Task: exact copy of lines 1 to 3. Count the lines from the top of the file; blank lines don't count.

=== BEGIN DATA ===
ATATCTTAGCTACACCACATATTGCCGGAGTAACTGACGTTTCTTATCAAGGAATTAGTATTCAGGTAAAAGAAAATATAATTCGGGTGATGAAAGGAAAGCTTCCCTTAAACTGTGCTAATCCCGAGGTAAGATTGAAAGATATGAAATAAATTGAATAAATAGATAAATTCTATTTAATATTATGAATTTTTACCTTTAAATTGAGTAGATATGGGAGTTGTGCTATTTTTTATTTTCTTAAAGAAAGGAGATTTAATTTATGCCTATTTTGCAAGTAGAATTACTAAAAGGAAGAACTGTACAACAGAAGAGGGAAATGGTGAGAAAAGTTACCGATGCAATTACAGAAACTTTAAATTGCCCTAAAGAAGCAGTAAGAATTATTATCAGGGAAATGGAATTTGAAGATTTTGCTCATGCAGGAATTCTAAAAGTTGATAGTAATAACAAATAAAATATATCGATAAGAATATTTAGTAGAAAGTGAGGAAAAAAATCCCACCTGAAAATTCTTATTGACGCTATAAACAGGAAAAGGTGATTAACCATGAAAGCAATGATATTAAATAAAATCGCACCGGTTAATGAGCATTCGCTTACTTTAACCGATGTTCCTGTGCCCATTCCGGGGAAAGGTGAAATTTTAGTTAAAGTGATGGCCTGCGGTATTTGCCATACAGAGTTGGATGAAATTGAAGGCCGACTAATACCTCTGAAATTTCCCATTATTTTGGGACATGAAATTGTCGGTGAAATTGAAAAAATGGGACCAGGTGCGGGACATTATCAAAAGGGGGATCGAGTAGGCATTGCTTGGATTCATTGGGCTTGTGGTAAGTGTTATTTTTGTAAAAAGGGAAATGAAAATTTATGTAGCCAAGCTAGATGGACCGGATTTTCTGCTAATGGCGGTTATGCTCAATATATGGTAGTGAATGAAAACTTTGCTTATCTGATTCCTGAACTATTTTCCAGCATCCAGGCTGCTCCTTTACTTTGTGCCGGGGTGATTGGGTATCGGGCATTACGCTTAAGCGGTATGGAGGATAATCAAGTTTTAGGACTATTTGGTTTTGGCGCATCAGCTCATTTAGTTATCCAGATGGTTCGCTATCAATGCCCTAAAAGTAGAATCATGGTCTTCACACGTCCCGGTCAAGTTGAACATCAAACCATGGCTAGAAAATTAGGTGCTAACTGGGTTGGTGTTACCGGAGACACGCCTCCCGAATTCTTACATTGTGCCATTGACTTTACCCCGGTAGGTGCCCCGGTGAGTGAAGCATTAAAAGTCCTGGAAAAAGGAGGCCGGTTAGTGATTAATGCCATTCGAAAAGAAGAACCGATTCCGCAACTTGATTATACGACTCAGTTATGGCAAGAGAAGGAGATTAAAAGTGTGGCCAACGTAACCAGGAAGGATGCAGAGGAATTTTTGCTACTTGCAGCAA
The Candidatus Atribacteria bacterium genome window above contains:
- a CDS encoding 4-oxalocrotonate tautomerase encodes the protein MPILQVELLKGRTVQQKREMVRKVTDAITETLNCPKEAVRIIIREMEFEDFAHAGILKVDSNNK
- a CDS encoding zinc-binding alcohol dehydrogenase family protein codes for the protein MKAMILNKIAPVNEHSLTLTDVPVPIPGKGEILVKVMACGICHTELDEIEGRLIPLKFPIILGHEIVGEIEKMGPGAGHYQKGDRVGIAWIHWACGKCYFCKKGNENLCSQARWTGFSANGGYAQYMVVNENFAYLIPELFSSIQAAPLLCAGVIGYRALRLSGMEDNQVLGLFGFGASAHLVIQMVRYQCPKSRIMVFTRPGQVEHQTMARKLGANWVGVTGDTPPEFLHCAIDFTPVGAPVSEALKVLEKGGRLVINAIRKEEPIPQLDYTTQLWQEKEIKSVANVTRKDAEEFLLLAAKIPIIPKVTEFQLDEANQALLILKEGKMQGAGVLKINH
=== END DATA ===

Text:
ATATCTTAGCTACACCACATATTGCCGGAGTAACTGACGTTTCTTATCAAGGAATTAGTATTCAGGTAAAAGAAAATATAATTCGGGTGATGAAAGGAAAGCTTCCCTTAAACTGTGCTAATCCCGAGGTAAGATTGAAAGATATGAAATAAATTGAATAAATAGATAAATTCTATTTAATATTATGAATTTTTACCTTTAAATTGAGTAGATATGGGAGTTGTGCTATTTTTTATTTTCTTAAAGAAAGGAGATTTAATTTATGCCTATTTTGCAAGTAGAATTACTAAAAGGAAGAACTGTACAACAGAAGAGGGAAATGGTGAGAAAAGTTACCGATGCAATTACAGAAACTTTAAATTGCCCTAAAGAAGCAGTAAGAATTATTATCAGGGAAATGGAATTTGAAGATTTTGCTCATGCAGGAATTCTAAAAGTTGATAGTAATAACAAATAAAATATATCGATAAGAATATTTAGTAGAAAGTGAGGAAAAAAATCCCACCTGAAAATTCTTATTGACGCTATAAACAGGAAAAGGTGATTAACCATGAAAGCAATGATATTAAATAAAATCGCACCGGTTAATGAGCATTCGCTTACTTTAACCGATGTTCCTGTGCCCATTCCGGGGAAAGGTGAAATTTTAGTTAAAGTGATGGCCTGCGGTATTTGCCATACAGAGTTGGATGAAATTGAAGGCCGACTAATACCTCTGAAATTTCCCATTATTTTGGGACATGAAATTGTCGGTGAAATTGAAAAAATGGGACCAGGTGCGGGACATTATCAAAAGGGGGATCGAGTAGGCATTGCTTGGATTCATTGGGCTTGTGGTAAGTGTTATTTTTGTAAAAAGGGAAATGAAAATTTATGTAGCCAAGCTAGATGGACCGGATTTTCTGCTAATGGCGGTTATGCTCAATATATGGTAGTGAATGAAAACTTTGCTTATCTGATTCCTGAACTATTTTCCAGCATCCAGGCTGCTCCTTTACTTTGTGCCGGGGTGATTGGGTATCGGGCATTACGCTTAAGCGGTATGGAGGATAATCAAGTTTTAGGACTATTTGGTTTTGGCGCATCAGCTCATTTAGTTATCCAGATGGTTCGCTATCAATGCCCTAAAAGTAGAATCATGGTCTTCACACGTCCCGGTCAAGTTGAACATCAAACCATGGCTAGAAAATTAGGTGCTAACTGGGTTGGTGTTACCGGAGACACGCCTCCCGAATTCTTACATTGTGCCATTGACTTTACCCCGGTAGGTGCCCCGGTGAGTGAAGCATTAAAAGTCCTGGAAAAAGGAGGCCGGTTAGTGATTAATGCCATTCGAAAAGAAGAACCGATTCCGCAACTTGATTATACGACTCAGTTATGGCAAGAGAAGGAGATTAAAAGTGTGGCCAACGTAACCAGGAAGGATGCAGAGGAATTTTTGCTACTTGCAGCAA
The Candidatus Atribacteria bacterium genome window above contains:
- a CDS encoding 4-oxalocrotonate tautomerase encodes the protein MPILQVELLKGRTVQQKREMVRKVTDAITETLNCPKEAVRIIIREMEFEDFAHAGILKVDSNNK